We headed back to our hotel and caught a glimpse of the old city all lite up! Toledo was a fun place and a great place to go for the day. Highly recommend a day trip or an overnight stay here if you are going to Madrid!

Madrid Part 3 (Dustin’s View)

Since I like to travel and I can work from anywhere that there is an internet connection, I was excited to join Melody on her trip. A few weeks before our trip, I found out that I have a co-worker that lives in Madrid!

We chatted a few times before we left and Javi was able to find two extra desks at his friends’ co-working space. It was basically an office about 30 minutes away (by walking) that had a solid internet connection and ergonomic desks.

Each day around 9:30am or 10am we would meet at the coworking place in Madrid. Javi and I are on different teams, so we did our own work once we got there. Around 1:30pm or 2pm we would break for lunch. They kept asking me if that was okay to eat lunch that late, since most Americans aren’t fans of eating late meals like the Europeans. When breakfast isn’t until 9am, I could certainly wait four hours for my next meal 🙂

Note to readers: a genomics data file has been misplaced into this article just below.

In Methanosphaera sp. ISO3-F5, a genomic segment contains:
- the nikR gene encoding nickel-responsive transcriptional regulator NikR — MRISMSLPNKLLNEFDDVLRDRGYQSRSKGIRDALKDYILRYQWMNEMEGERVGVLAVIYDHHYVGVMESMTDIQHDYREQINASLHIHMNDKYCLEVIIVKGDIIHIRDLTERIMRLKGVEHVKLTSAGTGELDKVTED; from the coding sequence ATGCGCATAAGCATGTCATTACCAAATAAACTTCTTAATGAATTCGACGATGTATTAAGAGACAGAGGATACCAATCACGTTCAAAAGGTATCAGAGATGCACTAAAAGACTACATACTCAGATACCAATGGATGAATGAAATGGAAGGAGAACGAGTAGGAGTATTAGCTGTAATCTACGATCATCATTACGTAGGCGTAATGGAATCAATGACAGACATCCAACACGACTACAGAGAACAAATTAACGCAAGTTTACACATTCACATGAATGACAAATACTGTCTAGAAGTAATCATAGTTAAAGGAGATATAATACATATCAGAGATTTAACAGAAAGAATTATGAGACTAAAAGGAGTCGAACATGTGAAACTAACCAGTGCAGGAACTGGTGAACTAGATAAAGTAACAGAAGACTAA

During the mornings, I would watch the Cavs playoff games from the night before, as they started at 3am, Madrid time. I’d record the games on our DVR at home and would watch the game on my iPad, as I worked in the morning on the high speed wifi at the coworking place (yes, very geeky).